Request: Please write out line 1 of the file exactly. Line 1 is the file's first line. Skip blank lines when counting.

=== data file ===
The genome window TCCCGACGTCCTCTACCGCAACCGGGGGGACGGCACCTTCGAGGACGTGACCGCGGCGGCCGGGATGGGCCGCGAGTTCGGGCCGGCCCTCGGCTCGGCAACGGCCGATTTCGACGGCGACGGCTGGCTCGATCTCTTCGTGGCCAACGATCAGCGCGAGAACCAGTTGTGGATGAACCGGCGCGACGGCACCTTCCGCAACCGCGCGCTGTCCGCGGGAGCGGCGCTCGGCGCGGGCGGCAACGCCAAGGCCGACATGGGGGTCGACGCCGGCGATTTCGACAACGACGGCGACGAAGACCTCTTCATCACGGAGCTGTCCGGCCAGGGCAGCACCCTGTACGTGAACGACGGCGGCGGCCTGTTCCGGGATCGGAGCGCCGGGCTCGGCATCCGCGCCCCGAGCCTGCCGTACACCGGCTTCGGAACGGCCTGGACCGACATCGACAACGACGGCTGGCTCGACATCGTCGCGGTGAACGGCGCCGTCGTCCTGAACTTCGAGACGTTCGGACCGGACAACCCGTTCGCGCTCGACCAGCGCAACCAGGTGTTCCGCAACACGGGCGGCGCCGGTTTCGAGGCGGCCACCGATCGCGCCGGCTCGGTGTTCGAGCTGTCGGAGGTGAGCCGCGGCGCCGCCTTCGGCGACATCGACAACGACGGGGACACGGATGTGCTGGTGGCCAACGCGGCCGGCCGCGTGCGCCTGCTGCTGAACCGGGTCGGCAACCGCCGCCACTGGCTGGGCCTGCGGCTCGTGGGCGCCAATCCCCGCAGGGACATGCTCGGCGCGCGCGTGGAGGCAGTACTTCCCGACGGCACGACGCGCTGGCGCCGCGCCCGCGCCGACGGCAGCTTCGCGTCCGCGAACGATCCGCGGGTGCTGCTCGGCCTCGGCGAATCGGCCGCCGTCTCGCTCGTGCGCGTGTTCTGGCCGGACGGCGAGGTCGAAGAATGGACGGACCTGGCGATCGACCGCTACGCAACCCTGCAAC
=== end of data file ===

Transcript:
The genome window TCCCGACGTCCTCTACCGCAACCGGGGGGACGGCACCTTCGAGGACGTGACCGCGGCGGCCGGGATGGGCCGCGAGTTCGGGCCGGCCCTCGGCTCGGCAACGGCCGATTTCGACGGCGACGGCTGGCTCGATCTCTTCGTGGCCAACGATCAGCGCGAGAACCAGTTGTGGATGAACCGGCGCGACGGCACCTTCCGCAACCGCGCGCTGTCCGCGGGAGCGGCGCTCGGCGCGGGCGGCAACGCCAAGGCCGACATGGGGGTCGACGCCGGCGATTTCGACAACGACGGCGACGAAGACCTCTTCATCACGGAGCTGTCCGGCCAGGGCAGCACCCTGTACGTGAACGACGGCGGCGGCCTGTTCCGGGATCGGAGCGCCGGGCTCGGCATCCGCGCCCCGAGCCTGCCGTACACCGGCTTCGGAACGGCCTGGACCGACATCGACAACGACGGCTGGCTCGACATCGTCGCGGTGAACGGCGCCGTCGTCCTGAACTTCGAGACGTTCGGACCGGACAACCCGTTCGCGCTCGACCAGCGCAACCAGGTGTTCCGCAACACGGGCGGCGCCGGTTTCGAGGCGGCCACCGATCGCGCCGGCTCGGTGTTCGAGCTGTCGGAGGTGAGCCGCGGCGCCGCCTTCGGCGACATCGACAACGACGGGGACACGGATGTGCTGGTGGCCAACGCGGCCGGCCGCGTGCGCCTGCTGCTGAACCGGGTCGGCAACCGCCGCCACTGGCTGGGCCTGCGGCTCGTGGGCGCCAATCCCCGCAGGGACATGCTCGGCGCGCGCGTGGAGGCAGTACTTCCCGACGGCACGACGCGCTGGCGCCGCGCCCGCGCCGACGGCAGCTTCGCGTCCGCGAACGATCCGCGGGTGCTGCTCGGCCTCGGCGAATCGGCCGCCGTCTCGCTCGTGCGCGTGTTCTGGCCGGACGGCGAGGTCGAAGAATGGACGGACCTGGCGATCGACCGCTACGCAACCCTGCAAC